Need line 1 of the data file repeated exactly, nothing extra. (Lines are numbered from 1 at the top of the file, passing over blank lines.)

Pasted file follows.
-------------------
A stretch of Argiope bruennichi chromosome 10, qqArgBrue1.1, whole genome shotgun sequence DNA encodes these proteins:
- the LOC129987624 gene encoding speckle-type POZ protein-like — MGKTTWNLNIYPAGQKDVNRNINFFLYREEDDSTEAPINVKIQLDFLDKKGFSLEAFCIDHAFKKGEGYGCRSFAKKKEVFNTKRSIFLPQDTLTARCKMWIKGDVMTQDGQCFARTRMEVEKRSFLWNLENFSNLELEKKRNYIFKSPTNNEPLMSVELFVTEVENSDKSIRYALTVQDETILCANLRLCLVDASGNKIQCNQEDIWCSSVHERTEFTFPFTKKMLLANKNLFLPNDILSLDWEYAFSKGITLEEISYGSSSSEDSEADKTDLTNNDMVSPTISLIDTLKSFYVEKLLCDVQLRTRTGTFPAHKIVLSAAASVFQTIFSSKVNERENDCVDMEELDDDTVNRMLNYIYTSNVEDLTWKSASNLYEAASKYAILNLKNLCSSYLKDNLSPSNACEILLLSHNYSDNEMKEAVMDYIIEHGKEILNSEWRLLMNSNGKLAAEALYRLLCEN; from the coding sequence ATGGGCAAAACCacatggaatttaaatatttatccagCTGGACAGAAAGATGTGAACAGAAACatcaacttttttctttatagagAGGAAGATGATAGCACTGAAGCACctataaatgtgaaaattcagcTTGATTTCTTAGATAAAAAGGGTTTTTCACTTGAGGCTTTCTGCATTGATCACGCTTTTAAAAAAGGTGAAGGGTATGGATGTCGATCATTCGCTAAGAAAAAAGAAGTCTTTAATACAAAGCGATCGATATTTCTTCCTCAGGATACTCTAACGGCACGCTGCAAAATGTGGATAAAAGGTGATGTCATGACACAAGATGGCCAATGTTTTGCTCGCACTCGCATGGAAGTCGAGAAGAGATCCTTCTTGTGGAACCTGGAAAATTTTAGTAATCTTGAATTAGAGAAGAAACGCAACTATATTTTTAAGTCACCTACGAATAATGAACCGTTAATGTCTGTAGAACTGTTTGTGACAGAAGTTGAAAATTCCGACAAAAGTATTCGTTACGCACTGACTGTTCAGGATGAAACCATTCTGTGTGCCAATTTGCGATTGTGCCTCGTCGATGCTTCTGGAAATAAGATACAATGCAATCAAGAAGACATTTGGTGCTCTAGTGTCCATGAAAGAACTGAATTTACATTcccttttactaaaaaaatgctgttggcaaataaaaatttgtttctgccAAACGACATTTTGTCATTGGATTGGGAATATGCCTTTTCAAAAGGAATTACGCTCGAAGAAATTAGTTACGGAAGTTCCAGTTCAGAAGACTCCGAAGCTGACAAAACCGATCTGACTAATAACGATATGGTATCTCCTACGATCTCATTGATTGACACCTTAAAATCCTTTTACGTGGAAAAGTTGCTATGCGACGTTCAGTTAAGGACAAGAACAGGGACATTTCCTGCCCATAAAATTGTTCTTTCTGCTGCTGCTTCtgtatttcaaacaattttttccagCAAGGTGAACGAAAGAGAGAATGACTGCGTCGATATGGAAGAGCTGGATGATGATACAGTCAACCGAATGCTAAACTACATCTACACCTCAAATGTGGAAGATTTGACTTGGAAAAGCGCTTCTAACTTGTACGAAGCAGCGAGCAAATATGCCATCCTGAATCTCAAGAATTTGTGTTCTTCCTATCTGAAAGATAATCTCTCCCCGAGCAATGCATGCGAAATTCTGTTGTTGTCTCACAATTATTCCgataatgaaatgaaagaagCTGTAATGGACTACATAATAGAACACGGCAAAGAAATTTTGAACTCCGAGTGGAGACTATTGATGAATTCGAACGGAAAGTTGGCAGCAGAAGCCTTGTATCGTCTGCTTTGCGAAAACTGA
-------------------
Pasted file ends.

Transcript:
A stretch of Argiope bruennichi chromosome 10, qqArgBrue1.1, whole genome shotgun sequence DNA encodes these proteins: